The vertical garden may be as old an idea as the legendary hanging gardens of Babylon but it is also as contemporary as the lofty space in the Rubenstein Atrium at Lincoln Center. It's impossible to know for certain what one of the seven wonders of the world was like, but in the modern age, all one need do is visit the Rubenstein Atrium to understand the power of the idea. The two vertical gardens there are the work of Laurent Corradi and his partner Marie-Christine Steffanetti of PlantWallDesign. The immense hanging gardens in the atrium are unexpected in their size and unforgettable in their impact.
Corradi, a native of Marseilles who designs and builds these installations, traces his passion for vertical gardening to the French pioneer in vertical gardening, Patrick Blanc. The scope of Corradi's work, however, transcends gardening and places it in the realm of art. Each vertical garden he creates is living artistry with its own colors, patterns and textures.
The commission for the Rubenstein Atrium came about as a result of Corradi and Steffanetti's first big job in New York for Phyto Universe Spa on Lexington Avenue in 2005. In the original plans, Phyto had asked for a series of vertical gardens to be included as a design element in the spa but the project ran into trouble when there was no one who knew how to realize the design. If the irrigation could not be supplied without undue weight stress on the walls the vertical gardens were in danger of being cut from the final design. Corradi, with his background as a hydraulic systems engineer, was able to step in and solve the technical issues and made it work. He also made it beautiful. The visibility of the installation from Lexington Avenue below the spa created a buzz on the street and their reputation spread quickly. They have been working steadily ever since with commissions in New York City, Canada, France and Turkey.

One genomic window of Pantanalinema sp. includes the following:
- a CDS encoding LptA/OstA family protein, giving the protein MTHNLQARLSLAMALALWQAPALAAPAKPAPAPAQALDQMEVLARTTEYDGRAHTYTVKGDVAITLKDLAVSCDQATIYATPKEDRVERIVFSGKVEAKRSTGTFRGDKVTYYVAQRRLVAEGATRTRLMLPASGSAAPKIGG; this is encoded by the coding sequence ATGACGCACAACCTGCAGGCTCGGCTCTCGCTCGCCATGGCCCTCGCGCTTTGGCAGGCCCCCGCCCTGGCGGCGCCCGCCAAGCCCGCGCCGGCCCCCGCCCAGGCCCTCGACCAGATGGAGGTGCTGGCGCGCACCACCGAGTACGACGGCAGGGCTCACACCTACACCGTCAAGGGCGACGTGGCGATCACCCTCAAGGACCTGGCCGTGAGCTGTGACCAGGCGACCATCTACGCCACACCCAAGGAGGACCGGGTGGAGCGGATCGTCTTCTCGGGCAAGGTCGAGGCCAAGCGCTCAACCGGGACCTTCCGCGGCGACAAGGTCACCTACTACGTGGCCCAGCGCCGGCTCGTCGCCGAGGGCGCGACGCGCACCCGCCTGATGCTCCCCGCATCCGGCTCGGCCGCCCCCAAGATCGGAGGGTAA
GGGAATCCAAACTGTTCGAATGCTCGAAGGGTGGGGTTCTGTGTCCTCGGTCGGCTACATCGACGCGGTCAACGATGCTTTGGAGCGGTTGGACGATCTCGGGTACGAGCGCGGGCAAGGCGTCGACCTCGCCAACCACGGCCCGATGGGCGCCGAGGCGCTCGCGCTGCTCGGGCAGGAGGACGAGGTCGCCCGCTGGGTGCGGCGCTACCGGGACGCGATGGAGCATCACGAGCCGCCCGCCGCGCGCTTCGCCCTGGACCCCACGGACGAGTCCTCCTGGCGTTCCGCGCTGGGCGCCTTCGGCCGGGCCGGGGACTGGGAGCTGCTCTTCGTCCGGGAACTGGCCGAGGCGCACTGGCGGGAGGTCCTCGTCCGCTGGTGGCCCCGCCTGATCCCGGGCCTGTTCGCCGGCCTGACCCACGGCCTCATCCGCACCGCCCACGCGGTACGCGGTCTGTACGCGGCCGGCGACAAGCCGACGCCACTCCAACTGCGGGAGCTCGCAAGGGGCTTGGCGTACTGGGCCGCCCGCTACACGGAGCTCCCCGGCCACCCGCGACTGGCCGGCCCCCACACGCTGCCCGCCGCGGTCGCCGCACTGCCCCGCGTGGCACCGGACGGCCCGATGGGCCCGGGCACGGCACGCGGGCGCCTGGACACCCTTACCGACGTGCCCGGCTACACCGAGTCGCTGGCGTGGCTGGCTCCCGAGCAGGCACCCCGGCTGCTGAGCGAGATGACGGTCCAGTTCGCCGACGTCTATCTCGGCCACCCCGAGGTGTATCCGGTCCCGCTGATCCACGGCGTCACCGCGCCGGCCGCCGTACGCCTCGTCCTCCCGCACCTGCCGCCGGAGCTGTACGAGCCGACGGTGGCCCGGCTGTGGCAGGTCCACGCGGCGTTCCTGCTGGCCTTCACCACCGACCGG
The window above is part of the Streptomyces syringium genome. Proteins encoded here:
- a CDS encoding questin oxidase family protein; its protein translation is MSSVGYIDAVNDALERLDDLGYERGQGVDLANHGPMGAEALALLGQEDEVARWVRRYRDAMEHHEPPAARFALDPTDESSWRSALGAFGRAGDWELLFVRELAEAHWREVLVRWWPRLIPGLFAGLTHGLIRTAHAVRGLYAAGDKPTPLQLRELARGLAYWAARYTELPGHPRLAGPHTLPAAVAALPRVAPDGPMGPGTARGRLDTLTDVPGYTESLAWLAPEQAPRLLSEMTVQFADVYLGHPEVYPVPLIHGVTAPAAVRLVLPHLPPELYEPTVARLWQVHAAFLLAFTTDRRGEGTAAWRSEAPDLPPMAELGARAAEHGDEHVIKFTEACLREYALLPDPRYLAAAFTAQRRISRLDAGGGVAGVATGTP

At the time that they executed the design for Phyto Spa, PlantWallDesign was the only company in town doing such work. Now there are many competitors. Corradi strives to differentiate his concept from the others as a living, self-sustaining and self-contained garden cum work of art. It mimics the growing environment of a tropical forest with a thin layer of medium similar to humus topped with felt that serves the same purpose as moss does in nature to retain moisture. Corradi's favored plants for these installations are tropical varieties because they are fairly low maintenance. The first month is the most crucial time in the installation of these artworks because the moisture levels must be frequently monitored to maintain the proper level for sustained growth. Once all the plants have securely taken root and are growing well, the vertical garden is thereafter largely self-maintaining.